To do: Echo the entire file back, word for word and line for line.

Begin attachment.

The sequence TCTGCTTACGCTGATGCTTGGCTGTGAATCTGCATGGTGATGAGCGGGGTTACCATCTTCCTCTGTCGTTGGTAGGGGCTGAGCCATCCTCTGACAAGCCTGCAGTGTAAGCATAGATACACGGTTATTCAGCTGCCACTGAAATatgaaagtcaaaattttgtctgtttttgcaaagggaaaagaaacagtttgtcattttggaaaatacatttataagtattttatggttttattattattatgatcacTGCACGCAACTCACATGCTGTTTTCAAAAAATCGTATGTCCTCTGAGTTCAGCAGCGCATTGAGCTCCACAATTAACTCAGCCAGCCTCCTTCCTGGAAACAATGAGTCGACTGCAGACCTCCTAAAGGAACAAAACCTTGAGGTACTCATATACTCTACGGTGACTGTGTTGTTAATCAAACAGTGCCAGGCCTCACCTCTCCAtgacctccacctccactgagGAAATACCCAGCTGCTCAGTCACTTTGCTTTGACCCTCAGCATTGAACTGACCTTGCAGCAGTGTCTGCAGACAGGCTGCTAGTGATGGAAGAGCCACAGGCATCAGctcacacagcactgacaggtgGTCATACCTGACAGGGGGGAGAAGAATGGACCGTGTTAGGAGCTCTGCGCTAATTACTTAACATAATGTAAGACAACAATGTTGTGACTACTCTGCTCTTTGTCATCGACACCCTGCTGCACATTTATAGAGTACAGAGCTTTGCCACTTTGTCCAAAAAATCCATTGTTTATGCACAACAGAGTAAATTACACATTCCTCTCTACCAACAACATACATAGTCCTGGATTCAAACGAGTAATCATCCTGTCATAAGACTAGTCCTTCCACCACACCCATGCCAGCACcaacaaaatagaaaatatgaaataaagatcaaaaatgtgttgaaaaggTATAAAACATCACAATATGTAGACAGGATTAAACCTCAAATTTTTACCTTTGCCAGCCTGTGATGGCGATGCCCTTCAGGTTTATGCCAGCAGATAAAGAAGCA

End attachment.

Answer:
The sequence TCTGCTTACGCTGATGCTTGGCTGTGAATCTGCATGGTGATGAGCGGGGTTACCATCTTCCTCTGTCGTTGGTAGGGGCTGAGCCATCCTCTGACAAGCCTGCAGTGTAAGCATAGATACACGGTTATTCAGCTGCCACTGAAATatgaaagtcaaaattttgtctgtttttgcaaagggaaaagaaacagtttgtcattttggaaaatacatttataagtattttatggttttattattattatgatcacTGCACGCAACTCACATGCTGTTTTCAAAAAATCGTATGTCCTCTGAGTTCAGCAGCGCATTGAGCTCCACAATTAACTCAGCCAGCCTCCTTCCTGGAAACAATGAGTCGACTGCAGACCTCCTAAAGGAACAAAACCTTGAGGTACTCATATACTCTACGGTGACTGTGTTGTTAATCAAACAGTGCCAGGCCTCACCTCTCCAtgacctccacctccactgagGAAATACCCAGCTGCTCAGTCACTTTGCTTTGACCCTCAGCATTGAACTGACCTTGCAGCAGTGTCTGCAGACAGGCTGCTAGTGATGGAAGAGCCACAGGCATCAGctcacacagcactgacaggtgGTCATACCTGACAGGGGGGAGAAGAATGGACCGTGTTAGGAGCTCTGCGCTAATTACTTAACATAATGTAAGACAACAATGTTGTGACTACTCTGCTCTTTGTCATCGACACCCTGCTGCACATTTATAGAGTACAGAGCTTTGCCACTTTGTCCAAAAAATCCATTGTTTATGCACAACAGAGTAAATTACACATTCCTCTCTACCAACAACATACATAGTCCTGGATTCAAACGAGTAATCATCCTGTCATAAGACTAGTCCTTCCACCACACCCATGCCAGCACcaacaaaatagaaaatatgaaataaagatcaaaaatgtgttgaaaaggTATAAAACATCACAATATGTAGACAGGATTAAACCTCAAATTTTTACCTTTGCCAGCCTGTGATGGCGATGCCCTTCAGGTTTATGCCAGCAGATAAAGAAGCA